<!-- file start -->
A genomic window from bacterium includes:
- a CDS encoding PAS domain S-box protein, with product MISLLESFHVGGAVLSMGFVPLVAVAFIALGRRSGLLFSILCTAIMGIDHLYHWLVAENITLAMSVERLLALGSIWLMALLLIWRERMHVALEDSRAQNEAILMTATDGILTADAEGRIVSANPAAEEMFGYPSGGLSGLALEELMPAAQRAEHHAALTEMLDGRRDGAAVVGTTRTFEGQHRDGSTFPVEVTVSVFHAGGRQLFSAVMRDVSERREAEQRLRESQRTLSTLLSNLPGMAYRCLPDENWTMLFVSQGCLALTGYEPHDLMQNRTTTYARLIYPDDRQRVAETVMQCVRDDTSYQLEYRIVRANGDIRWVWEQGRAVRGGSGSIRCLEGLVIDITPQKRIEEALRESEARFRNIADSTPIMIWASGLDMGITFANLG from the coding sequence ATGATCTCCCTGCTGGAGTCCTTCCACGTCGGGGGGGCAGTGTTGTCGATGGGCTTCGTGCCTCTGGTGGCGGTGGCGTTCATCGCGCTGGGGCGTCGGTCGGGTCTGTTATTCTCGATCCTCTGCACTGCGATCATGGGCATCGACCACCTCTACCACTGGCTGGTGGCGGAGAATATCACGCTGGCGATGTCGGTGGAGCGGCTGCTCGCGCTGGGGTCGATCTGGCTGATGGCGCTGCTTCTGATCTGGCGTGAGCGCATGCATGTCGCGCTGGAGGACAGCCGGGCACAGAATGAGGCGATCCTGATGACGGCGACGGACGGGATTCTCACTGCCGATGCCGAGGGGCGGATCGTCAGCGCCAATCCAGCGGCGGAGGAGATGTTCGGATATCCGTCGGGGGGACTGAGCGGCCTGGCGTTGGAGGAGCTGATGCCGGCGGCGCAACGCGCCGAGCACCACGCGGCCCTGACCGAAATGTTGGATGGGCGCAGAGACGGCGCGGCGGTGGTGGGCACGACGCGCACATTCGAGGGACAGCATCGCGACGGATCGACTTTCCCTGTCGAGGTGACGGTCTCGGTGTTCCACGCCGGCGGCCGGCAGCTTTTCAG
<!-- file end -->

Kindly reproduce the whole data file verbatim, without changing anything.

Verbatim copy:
A genomic window from bacterium includes:
- a CDS encoding PAS domain S-box protein, with product MISLLESFHVGGAVLSMGFVPLVAVAFIALGRRSGLLFSILCTAIMGIDHLYHWLVAENITLAMSVERLLALGSIWLMALLLIWRERMHVALEDSRAQNEAILMTATDGILTADAEGRIVSANPAAEEMFGYPSGGLSGLALEELMPAAQRAEHHAALTEMLDGRRDGAAVVGTTRTFEGQHRDGSTFPVEVTVSVFHAGGRQLFSAVMRDVSERREAEQRLRESQRTLSTLLSNLPGMAYRCLPDENWTMLFVSQGCLALTGYEPHDLMQNRTTTYARLIYPDDRQRVAETVMQCVRDDTSYQLEYRIVRANGDIRWVWEQGRAVRGGSGSIRCLEGLVIDITPQKRIEEALRESEARFRNIADSTPIMIWASGLDMGITFANLG from the coding sequence ATGATCTCCCTGCTGGAGTCCTTCCACGTCGGGGGGGCAGTGTTGTCGATGGGCTTCGTGCCTCTGGTGGCGGTGGCGTTCATCGCGCTGGGGCGTCGGTCGGGTCTGTTATTCTCGATCCTCTGCACTGCGATCATGGGCATCGACCACCTCTACCACTGGCTGGTGGCGGAGAATATCACGCTGGCGATGTCGGTGGAGCGGCTGCTCGCGCTGGGGTCGATCTGGCTGATGGCGCTGCTTCTGATCTGGCGTGAGCGCATGCATGTCGCGCTGGAGGACAGCCGGGCACAGAATGAGGCGATCCTGATGACGGCGACGGACGGGATTCTCACTGCCGATGCCGAGGGGCGGATCGTCAGCGCCAATCCAGCGGCGGAGGAGATGTTCGGATATCCGTCGGGGGGACTGAGCGGCCTGGCGTTGGAGGAGCTGATGCCGGCGGCGCAACGCGCCGAGCACCACGCGGCCCTGACCGAAATGTTGGATGGGCGCAGAGACGGCGCGGCGGTGGTGGGCACGACGCGCACATTCGAGGGACAGCATCGCGACGGATCGACTTTCCCTGTCGAGGTGACGGTCTCGGTGTTCCACGCCGGCGGCCGGCAGCTTTTCAG